1

I think this should be a popular question, that it must be answered elsewhere. But when searching I only find guides on how to join end nodes.

I would like to join two non-end-nodes. That means, after joining, in the example below. there will be one node in the middle with four line segments.

Is this possible?

enter image description here

1

I don't think what you are asking for is possible with SVGs.

The reason is is called a "node" in Inkscape is really path data in the SVG standard.

<?xml version="1.0" standalone="no"?>
<!DOCTYPE svg PUBLIC "-//W3C//DTD SVG 1.1//EN" 
"http://www.w3.org/Graphics/SVG/1.1/DTD/svg11.dtd">
<svg width="4cm" height="4cm" viewBox="0 0 400 400"
    xmlns="http://www.w3.org/2000/svg" version="1.1">
    <title>Example triangle01- simple example of a 'path'</title>
    <desc>A path that draws a triangle</desc>
    <rect x="1" y="1" width="398" height="398"
        fill="none" stroke="blue" />
    <!-- the numbers in the next line are coordinates for the path; 
         the letters separating them are operations -->
    <path d="M 100 100 L 300 100 L 200 300 z"
        fill="red" stroke="blue" stroke-width="3" />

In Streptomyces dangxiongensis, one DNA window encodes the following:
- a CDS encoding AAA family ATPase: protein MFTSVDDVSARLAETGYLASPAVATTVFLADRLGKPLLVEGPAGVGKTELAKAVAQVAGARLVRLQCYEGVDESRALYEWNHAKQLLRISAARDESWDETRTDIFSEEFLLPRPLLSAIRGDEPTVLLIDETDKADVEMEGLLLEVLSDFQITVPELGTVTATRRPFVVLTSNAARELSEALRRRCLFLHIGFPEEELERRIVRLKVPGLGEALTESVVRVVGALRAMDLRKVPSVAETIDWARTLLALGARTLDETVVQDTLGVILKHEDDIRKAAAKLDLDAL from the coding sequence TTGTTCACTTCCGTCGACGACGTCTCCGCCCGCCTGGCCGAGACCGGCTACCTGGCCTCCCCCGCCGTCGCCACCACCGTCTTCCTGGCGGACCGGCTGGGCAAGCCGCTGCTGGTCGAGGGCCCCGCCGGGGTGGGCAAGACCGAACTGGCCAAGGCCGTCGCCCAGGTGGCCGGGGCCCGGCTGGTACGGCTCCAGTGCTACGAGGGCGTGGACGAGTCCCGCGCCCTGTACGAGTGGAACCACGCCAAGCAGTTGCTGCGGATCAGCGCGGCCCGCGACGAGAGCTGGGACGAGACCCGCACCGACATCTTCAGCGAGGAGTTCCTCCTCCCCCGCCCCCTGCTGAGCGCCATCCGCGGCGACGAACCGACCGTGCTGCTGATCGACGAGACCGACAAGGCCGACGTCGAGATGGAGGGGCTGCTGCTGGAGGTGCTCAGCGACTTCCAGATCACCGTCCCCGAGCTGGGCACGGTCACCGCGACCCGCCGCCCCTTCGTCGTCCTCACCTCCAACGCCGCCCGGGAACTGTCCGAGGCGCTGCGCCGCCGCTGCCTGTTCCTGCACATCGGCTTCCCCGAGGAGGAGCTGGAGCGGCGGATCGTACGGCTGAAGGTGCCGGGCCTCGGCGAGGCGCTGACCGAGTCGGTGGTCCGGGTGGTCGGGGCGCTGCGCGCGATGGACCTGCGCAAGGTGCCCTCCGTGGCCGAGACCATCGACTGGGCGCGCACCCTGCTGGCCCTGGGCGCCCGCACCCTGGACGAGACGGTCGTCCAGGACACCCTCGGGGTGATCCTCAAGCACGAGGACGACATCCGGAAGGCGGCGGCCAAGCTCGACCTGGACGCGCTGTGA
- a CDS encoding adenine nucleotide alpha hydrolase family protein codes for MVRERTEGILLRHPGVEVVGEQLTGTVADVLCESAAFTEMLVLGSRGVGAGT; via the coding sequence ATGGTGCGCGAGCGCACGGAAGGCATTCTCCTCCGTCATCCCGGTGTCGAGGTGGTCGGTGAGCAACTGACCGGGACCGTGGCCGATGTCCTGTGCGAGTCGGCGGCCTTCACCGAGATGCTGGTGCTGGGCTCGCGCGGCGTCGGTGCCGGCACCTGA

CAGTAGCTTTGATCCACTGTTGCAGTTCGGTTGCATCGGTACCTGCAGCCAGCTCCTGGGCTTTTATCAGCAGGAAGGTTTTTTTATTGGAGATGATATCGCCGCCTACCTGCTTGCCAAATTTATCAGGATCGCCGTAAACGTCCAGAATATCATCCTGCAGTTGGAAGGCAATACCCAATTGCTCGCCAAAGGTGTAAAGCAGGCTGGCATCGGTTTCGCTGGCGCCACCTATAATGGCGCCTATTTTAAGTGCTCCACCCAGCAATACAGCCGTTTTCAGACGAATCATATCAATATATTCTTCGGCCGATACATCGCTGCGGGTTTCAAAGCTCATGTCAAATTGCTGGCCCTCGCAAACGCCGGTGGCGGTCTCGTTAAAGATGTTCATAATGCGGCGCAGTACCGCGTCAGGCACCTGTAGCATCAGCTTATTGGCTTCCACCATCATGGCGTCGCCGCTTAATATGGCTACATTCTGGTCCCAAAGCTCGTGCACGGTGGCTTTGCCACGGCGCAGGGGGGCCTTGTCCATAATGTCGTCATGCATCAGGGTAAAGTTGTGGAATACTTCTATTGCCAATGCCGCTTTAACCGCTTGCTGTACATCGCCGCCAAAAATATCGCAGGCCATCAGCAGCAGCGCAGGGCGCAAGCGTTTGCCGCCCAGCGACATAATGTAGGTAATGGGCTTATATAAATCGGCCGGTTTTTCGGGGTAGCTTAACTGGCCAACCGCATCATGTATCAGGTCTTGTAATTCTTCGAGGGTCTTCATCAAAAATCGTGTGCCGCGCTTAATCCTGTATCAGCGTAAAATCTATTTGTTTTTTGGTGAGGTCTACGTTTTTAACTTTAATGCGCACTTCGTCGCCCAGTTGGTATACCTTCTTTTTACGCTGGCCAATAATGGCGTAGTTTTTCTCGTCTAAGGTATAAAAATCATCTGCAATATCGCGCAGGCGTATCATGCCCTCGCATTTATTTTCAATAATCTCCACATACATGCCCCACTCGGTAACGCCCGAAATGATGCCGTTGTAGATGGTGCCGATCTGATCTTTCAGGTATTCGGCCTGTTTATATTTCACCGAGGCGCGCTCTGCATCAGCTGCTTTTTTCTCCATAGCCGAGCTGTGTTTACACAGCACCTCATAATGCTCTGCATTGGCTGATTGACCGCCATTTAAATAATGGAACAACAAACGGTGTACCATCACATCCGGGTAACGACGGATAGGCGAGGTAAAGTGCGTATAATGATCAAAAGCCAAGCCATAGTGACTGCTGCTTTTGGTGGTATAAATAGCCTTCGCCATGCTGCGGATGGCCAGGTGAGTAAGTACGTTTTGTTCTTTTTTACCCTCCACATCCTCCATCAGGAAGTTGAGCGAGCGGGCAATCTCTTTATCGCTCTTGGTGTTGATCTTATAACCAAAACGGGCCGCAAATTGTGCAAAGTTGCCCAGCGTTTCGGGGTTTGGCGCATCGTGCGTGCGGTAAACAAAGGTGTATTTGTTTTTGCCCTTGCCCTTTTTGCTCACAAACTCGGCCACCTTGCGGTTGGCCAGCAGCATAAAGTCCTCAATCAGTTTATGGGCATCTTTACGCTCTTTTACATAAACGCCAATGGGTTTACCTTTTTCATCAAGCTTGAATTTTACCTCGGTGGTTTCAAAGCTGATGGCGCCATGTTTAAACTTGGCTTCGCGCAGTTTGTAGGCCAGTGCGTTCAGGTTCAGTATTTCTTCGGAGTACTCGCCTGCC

</svg>

In this example (which just draws a triangle), the path data (/svg/path/@d) is being told to draw lines between different points with the L command, which causes the current location to change with it. Basically, it's an instruction telling how to draw the line, like if you put a pen on a piece of graph paper and moved it between points.

There is no way to express a path that splits while it is being drawn. The closest you can do with an SVG is draw one stroke, use M to move back to the "shared node", and then continue drawing. Inkscape would still treat this as two separate nodes though.

There are a few ways to work around this:

  • Use snapping to move the nodes to the same spot. If you need to move then together, select both options, then drag over the area with the 2 overlapping nodes to select both
  • Combine them by converting each path Path > Stroke to Path, and then selecting both objects and doing a union Path > Union. This makes your lines more complicated, but it does create a single path.
  • That's exactly what I needed to know. And what I suspected. Thanks :) – Mads Skjern Aug 21 '15 at 14:32

Your Answer

By clicking “Post Your Answer”, you agree to our terms of service, privacy policy and cookie policy

Not the answer you're looking for? Browse other questions tagged or ask your own question.